Notes from the North
RESOLUTE BAY, CANADA
Entry two: 14 August
After an early rise and a long wait in a hanger in Trenton, ON, the first flight of the day lifted off bound for Iqaluit.
Here, names matter.
The Inuktitut name Iqaluit translates to “place of many fish.” This is the capital of Canada’s newest territory, Nunavut, which means “Our Land” in English— and with Inuit making up 80 percent of the population, it is. (Interestingly Nunavik, that northern third of Quebec that is populated even more dominantly by Inuit peoples (roughly 90 per cent), translates as “place to live” in Inuktitut.) Though Iqaluit was already known by the Inuit for its fishy qualities, in 1942 it was named Frobisher Bay by Anglo Canadians. It was only in 1987 that the name changed back; one step in a very long road to reconciliation.
The history is kind of depressing. The town itself, however, is not…
…or, at least, it wasn’t from the plane. The vibrant and colourful buildings and remarkable landscape were warmly inviting, even if the 24-degree temperature drop was not. After landing, I walked twenty or so feet to another plane, bound for Resolute. All in, I spent maybe an hour in Iqaluit – an hour in which nothing of note happened, with the exception of some lost luggage.
I could write a great deal about the difficulties involved with travel in the North. The anecdotes that I read to prepare myself for the long waits in airports and the time stuck in camp are enough to give one a strong sense of being at the mercy of mother nature. But my arrival into Resolute went smoothly: the skies were blue and the clear view was spectacular. Below the plane was what looked more like blue soup than ocean, and when we descended for the landing you could see the slushy water separated by clear warm currents and flecked with towering icebergs. We stepped onto the tarmac into a bright sun, warm on our faces. It was 10 degrees Celsius.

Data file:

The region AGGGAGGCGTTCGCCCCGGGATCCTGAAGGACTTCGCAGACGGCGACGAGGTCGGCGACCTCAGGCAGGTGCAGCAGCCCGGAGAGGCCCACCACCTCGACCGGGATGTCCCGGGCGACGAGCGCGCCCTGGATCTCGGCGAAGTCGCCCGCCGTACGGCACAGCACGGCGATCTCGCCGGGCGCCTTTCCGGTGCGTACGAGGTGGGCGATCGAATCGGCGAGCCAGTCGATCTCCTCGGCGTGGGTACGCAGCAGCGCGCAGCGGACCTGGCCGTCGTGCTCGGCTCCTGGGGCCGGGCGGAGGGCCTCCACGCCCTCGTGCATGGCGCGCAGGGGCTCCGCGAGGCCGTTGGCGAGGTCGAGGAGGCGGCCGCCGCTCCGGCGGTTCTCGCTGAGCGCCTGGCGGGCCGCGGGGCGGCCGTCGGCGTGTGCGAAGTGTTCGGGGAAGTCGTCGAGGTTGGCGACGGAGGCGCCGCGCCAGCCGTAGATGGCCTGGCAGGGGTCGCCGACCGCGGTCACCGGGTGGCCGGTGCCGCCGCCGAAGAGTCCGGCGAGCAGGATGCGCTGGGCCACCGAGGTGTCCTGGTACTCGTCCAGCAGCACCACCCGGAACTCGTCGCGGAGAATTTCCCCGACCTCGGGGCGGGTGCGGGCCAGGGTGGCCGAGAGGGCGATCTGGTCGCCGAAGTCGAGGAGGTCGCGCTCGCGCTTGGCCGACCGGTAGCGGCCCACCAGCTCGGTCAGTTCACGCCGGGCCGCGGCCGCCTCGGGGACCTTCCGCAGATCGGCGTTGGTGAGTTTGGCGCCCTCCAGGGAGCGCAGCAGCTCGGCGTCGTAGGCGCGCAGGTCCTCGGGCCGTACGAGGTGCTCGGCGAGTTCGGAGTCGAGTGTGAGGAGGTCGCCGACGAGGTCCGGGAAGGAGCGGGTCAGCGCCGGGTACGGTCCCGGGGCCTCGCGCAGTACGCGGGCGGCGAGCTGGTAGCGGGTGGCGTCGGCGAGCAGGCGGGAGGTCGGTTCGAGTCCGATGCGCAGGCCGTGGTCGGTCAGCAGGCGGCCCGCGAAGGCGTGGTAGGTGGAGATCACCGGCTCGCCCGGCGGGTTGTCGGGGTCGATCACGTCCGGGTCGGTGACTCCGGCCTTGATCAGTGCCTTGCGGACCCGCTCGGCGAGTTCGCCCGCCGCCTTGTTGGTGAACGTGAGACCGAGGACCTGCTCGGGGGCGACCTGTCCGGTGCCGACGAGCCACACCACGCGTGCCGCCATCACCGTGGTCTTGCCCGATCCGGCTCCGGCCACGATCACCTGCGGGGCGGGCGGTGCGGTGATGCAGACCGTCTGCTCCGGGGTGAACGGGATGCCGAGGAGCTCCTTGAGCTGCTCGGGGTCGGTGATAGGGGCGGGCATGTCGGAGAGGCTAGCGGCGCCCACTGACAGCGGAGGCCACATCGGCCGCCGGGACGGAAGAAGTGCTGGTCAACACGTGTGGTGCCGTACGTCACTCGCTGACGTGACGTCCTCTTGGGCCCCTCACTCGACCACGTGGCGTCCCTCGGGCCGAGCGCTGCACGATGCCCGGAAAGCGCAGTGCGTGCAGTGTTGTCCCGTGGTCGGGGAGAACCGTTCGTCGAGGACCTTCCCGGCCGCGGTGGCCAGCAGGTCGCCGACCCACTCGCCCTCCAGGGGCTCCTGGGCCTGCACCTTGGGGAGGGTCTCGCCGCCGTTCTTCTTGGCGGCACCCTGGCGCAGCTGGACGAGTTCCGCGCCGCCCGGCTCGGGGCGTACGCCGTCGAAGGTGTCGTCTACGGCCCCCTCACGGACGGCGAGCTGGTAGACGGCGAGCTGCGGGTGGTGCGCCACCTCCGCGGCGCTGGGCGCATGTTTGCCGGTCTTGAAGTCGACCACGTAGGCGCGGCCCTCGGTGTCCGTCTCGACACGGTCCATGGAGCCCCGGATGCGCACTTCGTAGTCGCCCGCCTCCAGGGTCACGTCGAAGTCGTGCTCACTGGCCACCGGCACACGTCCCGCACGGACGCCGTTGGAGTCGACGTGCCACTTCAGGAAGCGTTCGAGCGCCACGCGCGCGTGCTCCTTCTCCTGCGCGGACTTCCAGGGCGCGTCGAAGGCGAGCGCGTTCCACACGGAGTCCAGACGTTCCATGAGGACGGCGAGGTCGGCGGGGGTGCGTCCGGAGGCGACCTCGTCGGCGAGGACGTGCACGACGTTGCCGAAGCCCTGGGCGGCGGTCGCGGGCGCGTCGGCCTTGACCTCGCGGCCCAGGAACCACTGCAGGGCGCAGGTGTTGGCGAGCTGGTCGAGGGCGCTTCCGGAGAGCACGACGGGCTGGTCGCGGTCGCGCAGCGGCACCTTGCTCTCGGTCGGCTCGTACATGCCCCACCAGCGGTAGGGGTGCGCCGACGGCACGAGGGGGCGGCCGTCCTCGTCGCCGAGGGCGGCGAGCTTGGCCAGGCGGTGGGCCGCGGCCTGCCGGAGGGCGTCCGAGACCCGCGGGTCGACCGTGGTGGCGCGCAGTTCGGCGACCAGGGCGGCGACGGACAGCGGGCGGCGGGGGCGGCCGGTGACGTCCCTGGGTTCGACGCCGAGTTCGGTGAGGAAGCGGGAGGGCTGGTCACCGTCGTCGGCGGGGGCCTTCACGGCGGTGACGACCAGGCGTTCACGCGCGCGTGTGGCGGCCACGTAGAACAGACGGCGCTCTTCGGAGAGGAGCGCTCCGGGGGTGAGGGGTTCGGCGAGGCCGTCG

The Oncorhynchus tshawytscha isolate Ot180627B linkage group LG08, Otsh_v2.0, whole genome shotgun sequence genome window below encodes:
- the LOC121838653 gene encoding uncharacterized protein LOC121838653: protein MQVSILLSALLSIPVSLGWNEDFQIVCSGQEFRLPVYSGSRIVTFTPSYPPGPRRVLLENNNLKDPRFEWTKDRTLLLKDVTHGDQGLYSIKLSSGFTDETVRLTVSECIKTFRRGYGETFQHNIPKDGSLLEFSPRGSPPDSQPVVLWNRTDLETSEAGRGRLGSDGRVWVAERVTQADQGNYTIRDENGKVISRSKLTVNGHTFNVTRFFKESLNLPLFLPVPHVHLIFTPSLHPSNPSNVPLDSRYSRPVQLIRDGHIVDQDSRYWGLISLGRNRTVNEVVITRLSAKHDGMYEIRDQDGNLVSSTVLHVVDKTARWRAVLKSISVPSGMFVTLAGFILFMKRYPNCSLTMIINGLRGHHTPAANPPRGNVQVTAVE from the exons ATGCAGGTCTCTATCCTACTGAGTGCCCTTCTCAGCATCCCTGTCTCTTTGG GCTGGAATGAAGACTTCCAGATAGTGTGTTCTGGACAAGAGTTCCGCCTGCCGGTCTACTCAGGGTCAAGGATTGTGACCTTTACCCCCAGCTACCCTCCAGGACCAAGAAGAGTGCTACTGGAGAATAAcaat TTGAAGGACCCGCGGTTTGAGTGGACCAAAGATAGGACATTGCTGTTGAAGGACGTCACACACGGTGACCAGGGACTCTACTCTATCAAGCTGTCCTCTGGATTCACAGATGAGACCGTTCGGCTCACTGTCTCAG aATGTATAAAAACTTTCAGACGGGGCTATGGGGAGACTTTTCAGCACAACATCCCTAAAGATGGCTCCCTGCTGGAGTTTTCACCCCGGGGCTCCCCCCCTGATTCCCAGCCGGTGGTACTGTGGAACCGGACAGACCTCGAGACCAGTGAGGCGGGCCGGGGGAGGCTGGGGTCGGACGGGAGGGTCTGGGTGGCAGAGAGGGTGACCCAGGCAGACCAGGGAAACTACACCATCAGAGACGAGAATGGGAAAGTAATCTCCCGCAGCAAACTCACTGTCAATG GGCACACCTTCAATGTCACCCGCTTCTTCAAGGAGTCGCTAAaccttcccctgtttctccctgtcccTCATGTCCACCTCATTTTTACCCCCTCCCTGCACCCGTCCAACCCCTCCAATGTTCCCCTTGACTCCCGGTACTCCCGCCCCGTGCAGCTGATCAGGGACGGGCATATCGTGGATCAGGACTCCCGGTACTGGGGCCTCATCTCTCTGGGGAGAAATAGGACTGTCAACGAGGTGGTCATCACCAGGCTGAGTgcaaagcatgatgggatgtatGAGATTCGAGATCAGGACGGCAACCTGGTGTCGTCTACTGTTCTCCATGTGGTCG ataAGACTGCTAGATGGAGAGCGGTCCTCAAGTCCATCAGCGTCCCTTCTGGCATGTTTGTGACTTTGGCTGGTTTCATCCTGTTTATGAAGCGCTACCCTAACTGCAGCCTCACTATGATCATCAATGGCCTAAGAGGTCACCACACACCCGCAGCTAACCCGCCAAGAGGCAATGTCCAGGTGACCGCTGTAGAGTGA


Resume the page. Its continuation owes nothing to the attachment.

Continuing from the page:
Then, after a long day’s travel, I just wanted to sleep. But the sun wouldn’t go down.
Introduction, 12 August
When I was younger I got the opportunity to spend a summer in Whitehorse, YK. I worked as a sort of gym teacher/camp counsellor at a cadet camp about 20 km outside of town. My days consisted of hanging about and playing sports with kids from across the country, including a large number of Junior Rangers, 12-18-year-old kids from Northern communities who emulated the well-respected Canadian Rangers as we lower 48ers emulated the more militant and visible Canadian Forces. In the evening I would head into the city and enjoy a freedom that was, to my 17-year-old self, unprecedented.
Perhaps it was experiencing the midnight sun, or maybe the refreshing culture shock I received while making friends from communities so different from my own, but I felt like I had only glimpsed at what the North had to offer. Ever since, the degrees above 60 have lingered in the back of my mind as an unexplored adventure.
Recently, I got my chance to head North yet again. This time, I am not in Whitehorse, located along the relatively populated 61 degrees North, but Resolute Bay—at a barren 75.
Preparing for this trip was an adventure in itself, but I expect a month in the North will be an experience more interesting than justifying expensive kit purchases. From playing cards while waiting for flights to traversing the vast distances of tundra, I hope to share the best moments of being North here on TOL.
|This story will grow as the days and weeks pass in Resolute. Look for new entries at the top each time.|
|Bradley Prouse (@prouseb) lives and works in Ottawa. He has a lot of free time on his hands. Also on his hands: various pie fillings, ink blotches, and two menacing tattoos that spell the words “love” and “hate” when he clenches his fists.|